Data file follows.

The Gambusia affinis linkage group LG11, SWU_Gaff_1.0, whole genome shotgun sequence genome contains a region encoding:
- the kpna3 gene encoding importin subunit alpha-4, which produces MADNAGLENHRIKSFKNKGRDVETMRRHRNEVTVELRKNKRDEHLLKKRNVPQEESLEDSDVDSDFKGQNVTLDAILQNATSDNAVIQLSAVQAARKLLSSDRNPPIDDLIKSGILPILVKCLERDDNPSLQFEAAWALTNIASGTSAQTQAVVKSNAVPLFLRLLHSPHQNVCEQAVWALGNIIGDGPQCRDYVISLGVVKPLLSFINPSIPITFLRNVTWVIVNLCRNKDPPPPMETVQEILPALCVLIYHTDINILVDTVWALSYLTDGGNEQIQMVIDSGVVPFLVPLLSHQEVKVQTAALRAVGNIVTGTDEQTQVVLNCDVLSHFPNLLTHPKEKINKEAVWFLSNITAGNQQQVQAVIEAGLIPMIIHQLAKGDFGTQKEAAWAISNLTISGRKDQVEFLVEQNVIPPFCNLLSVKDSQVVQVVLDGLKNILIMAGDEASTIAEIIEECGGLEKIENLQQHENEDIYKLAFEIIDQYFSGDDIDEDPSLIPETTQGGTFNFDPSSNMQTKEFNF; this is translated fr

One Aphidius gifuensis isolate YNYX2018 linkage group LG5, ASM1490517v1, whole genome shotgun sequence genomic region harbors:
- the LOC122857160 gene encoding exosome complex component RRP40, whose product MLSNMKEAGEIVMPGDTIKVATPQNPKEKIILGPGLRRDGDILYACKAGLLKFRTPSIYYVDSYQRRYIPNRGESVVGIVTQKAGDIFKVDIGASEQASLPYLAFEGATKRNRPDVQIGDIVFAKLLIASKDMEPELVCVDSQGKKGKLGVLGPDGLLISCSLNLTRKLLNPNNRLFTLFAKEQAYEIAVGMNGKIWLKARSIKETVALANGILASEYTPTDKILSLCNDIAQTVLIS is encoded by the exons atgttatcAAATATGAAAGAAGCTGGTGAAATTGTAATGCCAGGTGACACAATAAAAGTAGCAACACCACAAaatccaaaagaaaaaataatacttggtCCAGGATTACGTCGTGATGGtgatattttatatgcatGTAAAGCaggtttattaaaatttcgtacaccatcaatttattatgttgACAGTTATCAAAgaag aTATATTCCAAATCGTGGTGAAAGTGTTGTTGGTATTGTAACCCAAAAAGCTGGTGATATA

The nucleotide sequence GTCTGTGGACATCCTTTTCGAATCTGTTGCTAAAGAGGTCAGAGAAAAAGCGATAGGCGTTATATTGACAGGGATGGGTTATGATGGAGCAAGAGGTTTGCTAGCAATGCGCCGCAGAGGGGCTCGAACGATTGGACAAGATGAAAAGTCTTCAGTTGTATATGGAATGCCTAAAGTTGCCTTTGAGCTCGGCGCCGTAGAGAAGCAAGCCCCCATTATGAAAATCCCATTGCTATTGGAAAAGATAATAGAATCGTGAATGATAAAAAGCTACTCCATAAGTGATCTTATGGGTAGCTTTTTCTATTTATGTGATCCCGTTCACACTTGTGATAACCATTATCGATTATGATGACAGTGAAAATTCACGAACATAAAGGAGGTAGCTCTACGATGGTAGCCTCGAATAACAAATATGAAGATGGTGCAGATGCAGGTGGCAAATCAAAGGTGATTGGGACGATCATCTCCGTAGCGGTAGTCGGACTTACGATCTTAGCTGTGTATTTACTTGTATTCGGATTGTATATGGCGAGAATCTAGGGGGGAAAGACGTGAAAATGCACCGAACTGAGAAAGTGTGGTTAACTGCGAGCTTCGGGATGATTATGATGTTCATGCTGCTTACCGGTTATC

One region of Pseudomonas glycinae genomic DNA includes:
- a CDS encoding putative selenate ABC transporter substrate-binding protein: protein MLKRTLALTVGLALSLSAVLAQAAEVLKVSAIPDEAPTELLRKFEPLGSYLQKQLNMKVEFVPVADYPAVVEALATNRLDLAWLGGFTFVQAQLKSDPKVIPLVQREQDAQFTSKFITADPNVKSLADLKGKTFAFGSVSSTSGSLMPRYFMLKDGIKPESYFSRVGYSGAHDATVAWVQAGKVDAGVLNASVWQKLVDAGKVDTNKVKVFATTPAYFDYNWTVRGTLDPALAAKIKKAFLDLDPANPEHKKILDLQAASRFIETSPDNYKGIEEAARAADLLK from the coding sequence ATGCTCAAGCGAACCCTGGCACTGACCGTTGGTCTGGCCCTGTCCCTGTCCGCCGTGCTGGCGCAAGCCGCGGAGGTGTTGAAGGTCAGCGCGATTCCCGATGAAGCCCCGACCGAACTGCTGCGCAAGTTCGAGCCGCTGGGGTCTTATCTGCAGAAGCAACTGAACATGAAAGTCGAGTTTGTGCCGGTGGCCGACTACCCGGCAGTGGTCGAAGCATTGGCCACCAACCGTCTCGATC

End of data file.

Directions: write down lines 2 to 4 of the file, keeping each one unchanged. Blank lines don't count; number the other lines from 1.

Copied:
- the kpna3 gene encoding importin subunit alpha-4, which produces MADNAGLENHRIKSFKNKGRDVETMRRHRNEVTVELRKNKRDEHLLKKRNVPQEESLEDSDVDSDFKGQNVTLDAILQNATSDNAVIQLSAVQAARKLLSSDRNPPIDDLIKSGILPILVKCLERDDNPSLQFEAAWALTNIASGTSAQTQAVVKSNAVPLFLRLLHSPHQNVCEQAVWALGNIIGDGPQCRDYVISLGVVKPLLSFINPSIPITFLRNVTWVIVNLCRNKDPPPPMETVQEILPALCVLIYHTDINILVDTVWALSYLTDGGNEQIQMVIDSGVVPFLVPLLSHQEVKVQTAALRAVGNIVTGTDEQTQVVLNCDVLSHFPNLLTHPKEKINKEAVWFLSNITAGNQQQVQAVIEAGLIPMIIHQLAKGDFGTQKEAAWAISNLTISGRKDQVEFLVEQNVIPPFCNLLSVKDSQVVQVVLDGLKNILIMAGDEASTIAEIIEECGGLEKIENLQQHENEDIYKLAFEIIDQYFSGDDIDEDPSLIPETTQGGTFNFDPSSNMQTKEFNF; this is translated fr

One Aphidius gifuensis isolate YNYX2018 linkage group LG5, ASM1490517v1, whole genome shotgun sequence genomic region harbors:
- the LOC122857160 gene encoding exosome complex component RRP40, whose product MLSNMKEAGEIVMPGDTIKVATPQNPKEKIILGPGLRRDGDILYACKAGLLKFRTPSIYYVDSYQRRYIPNRGESVVGIVTQKAGDIFKVDIGASEQASLPYLAFEGATKRNRPDVQIGDIVFAKLLIASKDMEPELVCVDSQGKKGKLGVLGPDGLLISCSLNLTRKLLNPNNRLFTLFAKEQAYEIAVGMNGKIWLKARSIKETVALANGILASEYTPTDKILSLCNDIAQTVLIS is encoded by the exons atgttatcAAATATGAAAGAAGCTGGTGAAATTGTAATGCCAGGTGACACAATAAAAGTAGCAACACCACAAaatccaaaagaaaaaataatacttggtCCAGGATTACGTCGTGATGGtgatattttatatgcatGTAAAGCaggtttattaaaatttcgtacaccatcaatttattatgttgACAGTTATCAAAgaag aTATATTCCAAATCGTGGTGAAAGTGTTGTTGGTATTGTAACCCAAAAAGCTGGTGATATA